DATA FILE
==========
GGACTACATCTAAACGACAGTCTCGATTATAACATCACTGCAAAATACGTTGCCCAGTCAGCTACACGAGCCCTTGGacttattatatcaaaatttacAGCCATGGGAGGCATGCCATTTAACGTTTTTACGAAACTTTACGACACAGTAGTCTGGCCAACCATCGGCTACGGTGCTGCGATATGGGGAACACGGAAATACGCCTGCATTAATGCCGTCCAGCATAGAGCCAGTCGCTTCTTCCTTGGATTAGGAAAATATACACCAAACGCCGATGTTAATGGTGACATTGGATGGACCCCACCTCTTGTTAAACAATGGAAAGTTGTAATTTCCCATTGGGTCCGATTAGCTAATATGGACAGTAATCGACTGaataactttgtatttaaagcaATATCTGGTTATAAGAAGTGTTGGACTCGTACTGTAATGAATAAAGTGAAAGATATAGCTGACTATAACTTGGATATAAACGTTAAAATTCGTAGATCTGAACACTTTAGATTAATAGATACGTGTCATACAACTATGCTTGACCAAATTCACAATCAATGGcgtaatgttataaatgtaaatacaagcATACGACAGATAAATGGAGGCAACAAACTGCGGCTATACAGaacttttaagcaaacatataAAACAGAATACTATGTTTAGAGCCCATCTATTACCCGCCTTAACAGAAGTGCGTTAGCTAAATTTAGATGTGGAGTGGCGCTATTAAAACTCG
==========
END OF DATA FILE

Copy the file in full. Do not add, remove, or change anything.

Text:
GGACTACATCTAAACGACAGTCTCGATTATAACATCACTGCAAAATACGTTGCCCAGTCAGCTACACGAGCCCTTGGacttattatatcaaaatttacAGCCATGGGAGGCATGCCATTTAACGTTTTTACGAAACTTTACGACACAGTAGTCTGGCCAACCATCGGCTACGGTGCTGCGATATGGGGAACACGGAAATACGCCTGCATTAATGCCGTCCAGCATAGAGCCAGTCGCTTCTTCCTTGGATTAGGAAAATATACACCAAACGCCGATGTTAATGGTGACATTGGATGGACCCCACCTCTTGTTAAACAATGGAAAGTTGTAATTTCCCATTGGGTCCGATTAGCTAATATGGACAGTAATCGACTGaataactttgtatttaaagcaATATCTGGTTATAAGAAGTGTTGGACTCGTACTGTAATGAATAAAGTGAAAGATATAGCTGACTATAACTTGGATATAAACGTTAAAATTCGTAGATCTGAACACTTTAGATTAATAGATACGTGTCATACAACTATGCTTGACCAAATTCACAATCAATGGcgtaatgttataaatgtaaatacaagcATACGACAGATAAATGGAGGCAACAAACTGCGGCTATACAGaacttttaagcaaacatataAAACAGAATACTATGTTTAGAGCCCATCTATTACCCGCCTTAACAGAAGTGCGTTAGCTAAATTTAGATGTGGAGTGGCGCTATTAAAACTCG